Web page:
Guys, these are huge sweeping statements. I don’t doubt at all the harm that is done to LGBTI people, but I think it’s good when people join our local church, and the community they can be part of, and there is grace within the Church of England as well as very real problems. To generalise the whole institution as an ‘oppressive biblical sect’ is in my view kind of dismissive of the wide range of theologies and service and communities – and so much faithful sacrifice and givenness and practical participation in community – that constitutes the life and work… Read more »

David Runcorn
Guest
David Runcorn

Susannah. Thank you once again for your contribution to difficult discussions here – gracious, informed and responding from personal experience. I too think it is worth the fight and that courageous and creative initiatives are being taken. We have not been here before so attempts at understanding and responding can be/and are appallingly clumsy at times. But I believe the desire to change is there. I pray for those charged with seeking to enable something new. And I pray for those most harrowed and hurt as we go – some are friends. That for me is at the heart of… Read more »

Stanley Monkhouse
Guest

Sara and Colin Coward – thank you. I want to comment not on sexuality (my views are clear from what I’ve written elsewhere), but on your assertion that you’re better off having left the CofE. In a sense, I’ve left too, through retirement. Though in orders only since 2006, I’ve been associated with it since the 1960s. I feel as if I’m working through PTSD. What stands out for me, looking back, is the way in which we are expected – required – to ignore reality in order to pretend that recovery is just around the corner, and that half-baked… Read more »

Cynthia Katsarelis
Guest

Sometimes the only answer to an abusive situation is to leave, whether it is a hiatus or a permanent leave. I recall that Colin got lots of significant push back on stating his experience is that of a church that has normalized abuse. I found that push back quite revealing, and so I can’t be surprised that Sara and Colin are flourishing outside the church. Even in TEC, when a church begins a process called Believe Outloud, the greatest response comes from people saying “I don’t mind gay people, but do we have to talk about it?” Obviously, this misses… Read more »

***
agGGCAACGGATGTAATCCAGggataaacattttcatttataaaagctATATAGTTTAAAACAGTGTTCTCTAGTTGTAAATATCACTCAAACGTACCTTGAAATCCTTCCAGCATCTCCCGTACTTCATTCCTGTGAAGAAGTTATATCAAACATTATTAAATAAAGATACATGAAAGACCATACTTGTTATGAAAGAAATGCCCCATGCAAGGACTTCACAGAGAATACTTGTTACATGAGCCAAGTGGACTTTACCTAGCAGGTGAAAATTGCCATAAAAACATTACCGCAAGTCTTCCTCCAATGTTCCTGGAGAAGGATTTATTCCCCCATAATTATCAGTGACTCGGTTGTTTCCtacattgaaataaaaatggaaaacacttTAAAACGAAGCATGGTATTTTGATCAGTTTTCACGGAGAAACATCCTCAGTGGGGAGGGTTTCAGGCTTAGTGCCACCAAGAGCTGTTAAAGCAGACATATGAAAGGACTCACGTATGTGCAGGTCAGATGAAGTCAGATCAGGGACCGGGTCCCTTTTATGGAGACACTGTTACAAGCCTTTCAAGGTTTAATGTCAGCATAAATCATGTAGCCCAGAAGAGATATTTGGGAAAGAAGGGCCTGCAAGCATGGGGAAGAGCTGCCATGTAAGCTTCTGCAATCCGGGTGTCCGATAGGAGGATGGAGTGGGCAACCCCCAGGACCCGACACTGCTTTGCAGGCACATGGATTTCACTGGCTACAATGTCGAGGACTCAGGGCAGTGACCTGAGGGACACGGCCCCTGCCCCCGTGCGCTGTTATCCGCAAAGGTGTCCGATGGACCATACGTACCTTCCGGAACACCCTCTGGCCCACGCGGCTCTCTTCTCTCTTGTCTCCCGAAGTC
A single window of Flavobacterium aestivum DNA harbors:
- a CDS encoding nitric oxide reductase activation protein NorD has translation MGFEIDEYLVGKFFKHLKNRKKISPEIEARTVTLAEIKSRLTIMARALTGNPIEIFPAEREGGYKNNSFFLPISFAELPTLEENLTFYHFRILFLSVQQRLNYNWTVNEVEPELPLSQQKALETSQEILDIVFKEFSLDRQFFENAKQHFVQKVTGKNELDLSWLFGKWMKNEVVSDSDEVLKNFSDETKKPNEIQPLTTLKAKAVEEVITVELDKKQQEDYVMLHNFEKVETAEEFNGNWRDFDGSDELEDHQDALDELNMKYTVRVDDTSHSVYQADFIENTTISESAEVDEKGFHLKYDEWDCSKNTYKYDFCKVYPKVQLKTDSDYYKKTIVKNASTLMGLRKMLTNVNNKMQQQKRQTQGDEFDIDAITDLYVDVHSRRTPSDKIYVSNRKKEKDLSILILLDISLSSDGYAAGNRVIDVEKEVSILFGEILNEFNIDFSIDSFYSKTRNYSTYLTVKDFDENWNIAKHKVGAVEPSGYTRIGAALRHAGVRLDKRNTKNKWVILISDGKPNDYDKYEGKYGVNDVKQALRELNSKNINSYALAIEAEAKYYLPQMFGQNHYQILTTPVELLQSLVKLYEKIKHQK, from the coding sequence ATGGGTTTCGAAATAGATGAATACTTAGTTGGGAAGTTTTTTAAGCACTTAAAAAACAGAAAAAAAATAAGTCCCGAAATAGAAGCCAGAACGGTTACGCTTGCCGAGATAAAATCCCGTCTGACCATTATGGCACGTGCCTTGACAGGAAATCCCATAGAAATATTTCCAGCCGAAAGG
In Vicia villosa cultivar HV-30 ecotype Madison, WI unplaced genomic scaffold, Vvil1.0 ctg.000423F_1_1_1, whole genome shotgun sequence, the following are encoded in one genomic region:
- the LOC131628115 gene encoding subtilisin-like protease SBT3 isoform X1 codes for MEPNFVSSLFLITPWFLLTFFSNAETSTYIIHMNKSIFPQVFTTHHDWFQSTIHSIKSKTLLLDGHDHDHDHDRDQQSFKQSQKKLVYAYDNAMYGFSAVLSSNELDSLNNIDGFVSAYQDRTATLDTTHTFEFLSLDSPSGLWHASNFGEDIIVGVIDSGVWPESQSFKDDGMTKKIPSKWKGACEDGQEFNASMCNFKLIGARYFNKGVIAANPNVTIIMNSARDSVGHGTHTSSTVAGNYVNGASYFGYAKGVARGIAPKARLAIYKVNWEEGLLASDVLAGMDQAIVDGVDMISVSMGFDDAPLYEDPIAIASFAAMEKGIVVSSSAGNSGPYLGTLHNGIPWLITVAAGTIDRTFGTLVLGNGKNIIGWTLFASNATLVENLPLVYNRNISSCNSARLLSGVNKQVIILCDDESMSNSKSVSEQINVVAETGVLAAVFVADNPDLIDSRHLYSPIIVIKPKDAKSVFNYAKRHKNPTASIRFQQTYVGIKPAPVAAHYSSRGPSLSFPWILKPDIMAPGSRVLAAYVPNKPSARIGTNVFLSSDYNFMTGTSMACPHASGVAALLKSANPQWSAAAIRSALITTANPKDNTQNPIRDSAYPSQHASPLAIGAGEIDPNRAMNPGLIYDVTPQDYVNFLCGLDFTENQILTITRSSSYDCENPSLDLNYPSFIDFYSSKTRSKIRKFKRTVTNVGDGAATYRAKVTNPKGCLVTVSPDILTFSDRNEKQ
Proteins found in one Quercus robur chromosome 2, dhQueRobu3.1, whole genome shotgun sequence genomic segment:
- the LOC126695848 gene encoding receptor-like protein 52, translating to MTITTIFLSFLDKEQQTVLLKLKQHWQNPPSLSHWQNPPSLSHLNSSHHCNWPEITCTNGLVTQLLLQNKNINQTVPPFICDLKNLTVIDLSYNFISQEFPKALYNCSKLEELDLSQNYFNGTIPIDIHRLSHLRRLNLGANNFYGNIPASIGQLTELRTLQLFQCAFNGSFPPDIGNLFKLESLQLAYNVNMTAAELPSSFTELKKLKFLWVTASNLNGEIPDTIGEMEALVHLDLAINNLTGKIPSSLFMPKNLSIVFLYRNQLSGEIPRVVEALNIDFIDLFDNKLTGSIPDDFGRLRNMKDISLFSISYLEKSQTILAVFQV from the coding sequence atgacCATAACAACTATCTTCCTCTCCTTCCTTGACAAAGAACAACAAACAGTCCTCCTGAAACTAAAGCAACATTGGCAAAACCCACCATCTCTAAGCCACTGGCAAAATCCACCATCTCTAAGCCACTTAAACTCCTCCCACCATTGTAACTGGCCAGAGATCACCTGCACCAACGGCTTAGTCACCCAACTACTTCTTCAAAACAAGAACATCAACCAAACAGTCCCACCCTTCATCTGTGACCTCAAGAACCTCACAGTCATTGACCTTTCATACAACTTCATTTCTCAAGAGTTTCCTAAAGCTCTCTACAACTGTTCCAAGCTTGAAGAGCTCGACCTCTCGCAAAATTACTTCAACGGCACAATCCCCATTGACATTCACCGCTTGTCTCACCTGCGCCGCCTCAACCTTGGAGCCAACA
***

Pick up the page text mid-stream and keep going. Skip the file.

David Runcorn
Guest
David Runcorn

Well I have always described myself as an ‘inside of the edge of the institution’ kind of person as regards the church – though for nothing like the harrowed reasons of Sara Gillingham and all too many others. There is much in what I have seen of LLF that I respect actually. But what is as frustrating as it is unacceptable, is that the very places where genuine attempts are being made (and I think they are genuine) to grow in understanding and enable ways forward are inflicting such pain on those at the centre of it all. ‘The last… Read more »

peter kettle
Guest
peter kettle

‘The last thing we realise about ourselves is our effect’. – where does that quotation come from?

David Runcorn
Guest
David Runcorn

Peter – I read it years ago in William Boyd’s brilliant novel Brazzaville Beach.

Cynthia Katsarelis
Guest

It’s a very good quote. A first step, of course, is to understand that it’s about people and not positions. That it is flesh and blood, heart and soul, and not abstract. It seems to me that I’ve seen this positive evolution by many on TA. But it can’t be emphasized enough. That is the space where LGBTQ+ allies can be a healing force.